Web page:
Inhale... exhale. Inhale......

by oja

Inhale... exhale. Inhale... exhale. But slowly please! The first thing you'll learn in Sarajevo is that time is relative and at our disposal (not the other way round like in the West as we know it). You may find a shop still closed at 1 PM even if it says it opens at 9 AM. Come back later. There's time...
Strolling round Bascarsija (the central square) and inhaling (slowly!) the Oriental feel.

Try 'smreka' with pine taste

by picek

This is very interesting drink - its name 'smreka' means spruce in English because it taste like young spruce tips, which we usually use in Middle Europe to make natural remedy against cold (a thick syrup, very nice when locally made).
Upon words of local, not only spruce tips, but also some kinds of berries are use to make this drink; they keep it in large bottles and it is served with sugar.

I usually love smreka's in one or another form, but that one taste a bit wierd to me. First sip in the mouth is okay, just like spruce I know, but after taste is strange, like very strong citrus (actually, the one they use for washing dishes). Maybe we got not the best 'smreka', but hey, we wanted to try something different, something local. And it really is different.

I recommend it to try. It is just interesting. One marka for one glass.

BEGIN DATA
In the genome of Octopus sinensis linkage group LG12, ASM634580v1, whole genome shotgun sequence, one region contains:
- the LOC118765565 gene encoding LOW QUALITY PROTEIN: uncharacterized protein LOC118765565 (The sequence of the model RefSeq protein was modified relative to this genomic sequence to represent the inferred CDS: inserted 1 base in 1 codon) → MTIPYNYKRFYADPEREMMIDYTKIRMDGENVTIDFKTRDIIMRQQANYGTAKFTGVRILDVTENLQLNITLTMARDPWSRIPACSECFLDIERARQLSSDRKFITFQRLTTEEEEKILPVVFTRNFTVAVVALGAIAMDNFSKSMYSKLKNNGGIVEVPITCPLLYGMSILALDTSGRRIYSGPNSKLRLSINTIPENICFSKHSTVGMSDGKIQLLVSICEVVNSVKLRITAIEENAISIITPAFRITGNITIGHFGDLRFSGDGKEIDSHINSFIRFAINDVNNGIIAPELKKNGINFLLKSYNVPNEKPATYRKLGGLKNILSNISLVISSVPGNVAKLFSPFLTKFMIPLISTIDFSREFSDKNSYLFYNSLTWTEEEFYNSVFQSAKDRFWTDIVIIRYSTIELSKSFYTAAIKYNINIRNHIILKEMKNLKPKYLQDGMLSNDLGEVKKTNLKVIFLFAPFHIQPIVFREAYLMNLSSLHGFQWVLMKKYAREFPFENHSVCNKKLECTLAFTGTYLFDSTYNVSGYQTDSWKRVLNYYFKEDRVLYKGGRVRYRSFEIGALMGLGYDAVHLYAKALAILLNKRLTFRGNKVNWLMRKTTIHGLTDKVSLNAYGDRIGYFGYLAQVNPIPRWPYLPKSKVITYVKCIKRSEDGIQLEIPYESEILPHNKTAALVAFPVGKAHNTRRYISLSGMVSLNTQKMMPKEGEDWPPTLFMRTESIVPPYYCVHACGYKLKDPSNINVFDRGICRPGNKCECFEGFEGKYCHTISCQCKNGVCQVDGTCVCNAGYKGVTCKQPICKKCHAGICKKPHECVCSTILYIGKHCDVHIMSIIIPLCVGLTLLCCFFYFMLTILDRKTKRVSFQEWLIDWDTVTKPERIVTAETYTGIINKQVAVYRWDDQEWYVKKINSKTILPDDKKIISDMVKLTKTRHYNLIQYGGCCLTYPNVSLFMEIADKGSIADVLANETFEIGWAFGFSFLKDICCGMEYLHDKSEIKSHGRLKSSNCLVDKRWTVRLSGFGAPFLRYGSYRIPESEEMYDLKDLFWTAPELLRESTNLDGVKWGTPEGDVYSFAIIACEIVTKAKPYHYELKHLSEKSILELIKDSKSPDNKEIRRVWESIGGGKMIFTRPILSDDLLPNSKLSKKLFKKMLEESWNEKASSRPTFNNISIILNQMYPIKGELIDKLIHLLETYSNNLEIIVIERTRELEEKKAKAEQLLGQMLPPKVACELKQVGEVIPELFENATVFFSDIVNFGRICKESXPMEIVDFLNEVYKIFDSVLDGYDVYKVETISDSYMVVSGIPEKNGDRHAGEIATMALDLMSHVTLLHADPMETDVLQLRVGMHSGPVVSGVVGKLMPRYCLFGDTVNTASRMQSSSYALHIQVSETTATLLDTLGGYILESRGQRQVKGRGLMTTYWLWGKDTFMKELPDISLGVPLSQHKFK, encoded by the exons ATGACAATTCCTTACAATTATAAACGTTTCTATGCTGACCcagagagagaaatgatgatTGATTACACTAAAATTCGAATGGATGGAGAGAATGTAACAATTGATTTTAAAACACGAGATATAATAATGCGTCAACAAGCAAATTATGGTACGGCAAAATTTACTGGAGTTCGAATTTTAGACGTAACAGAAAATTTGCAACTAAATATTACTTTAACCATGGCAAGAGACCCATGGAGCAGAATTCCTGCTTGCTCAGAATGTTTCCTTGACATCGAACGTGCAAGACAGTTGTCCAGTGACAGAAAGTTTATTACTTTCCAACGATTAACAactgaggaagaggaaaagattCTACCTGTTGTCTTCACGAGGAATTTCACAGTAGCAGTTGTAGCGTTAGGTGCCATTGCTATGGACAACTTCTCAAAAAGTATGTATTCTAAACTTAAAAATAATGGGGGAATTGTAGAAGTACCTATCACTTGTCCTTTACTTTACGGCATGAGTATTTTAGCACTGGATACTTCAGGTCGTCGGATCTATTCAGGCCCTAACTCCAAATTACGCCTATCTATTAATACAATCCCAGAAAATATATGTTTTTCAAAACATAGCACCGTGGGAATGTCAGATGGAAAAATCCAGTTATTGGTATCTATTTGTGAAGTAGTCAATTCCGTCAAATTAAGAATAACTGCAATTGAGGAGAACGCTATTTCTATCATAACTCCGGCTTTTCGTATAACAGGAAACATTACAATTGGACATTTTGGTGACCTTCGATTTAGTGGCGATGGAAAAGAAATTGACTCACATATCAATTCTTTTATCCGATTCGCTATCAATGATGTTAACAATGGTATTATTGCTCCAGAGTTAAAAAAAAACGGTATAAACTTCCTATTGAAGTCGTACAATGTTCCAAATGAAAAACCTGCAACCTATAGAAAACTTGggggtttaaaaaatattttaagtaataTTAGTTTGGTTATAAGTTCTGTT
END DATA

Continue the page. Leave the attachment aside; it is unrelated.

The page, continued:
We had it in Jasmin cafe (or Cafe Jasmin) which is next to taxi station at Bascarsija. A little bit up from tram station. Indeed great place to hang out with old and few young local men and those waiting. No alcohol served there.

Sarajevo's roses

by mikey_e

One of the problems with trying to rebuild a city in which hundreds of thousands of people live is that you often have to resort to quick, stop-gap measures to make the city liveable before you can complete comprehensive restorations. One such stop-gap measure was the use of red rubber to fill the scars left by mortars on the streets of Sarajevo. These red splotches, euphemistically known as “roses” are much fewer now in the centre, but there are a couple that you can see along Marsala Tito. It seems odd to be taking a picture of the street, especially in a city where most people seem to want to forget the war and get on with their lives, but it is still interesting for those of us who live in places that have been lucky enough not to witness the horrors of war and butchery for several decades or even centuries.

Scary wall

by DPando

Some years ago when i was there ...mostly buildings in Sarajevo kept the bullets on it.. like a memory hard to forget . For 3 years the siege was present on the sarajevo people lives... thousand of innocent people died for absolutelly nothing.. special famous is the bombing from the hills that took the market when hundreds of people where there !!
By the way this market is still present so so closer from the turkish quarter and the hostel where i stayed !!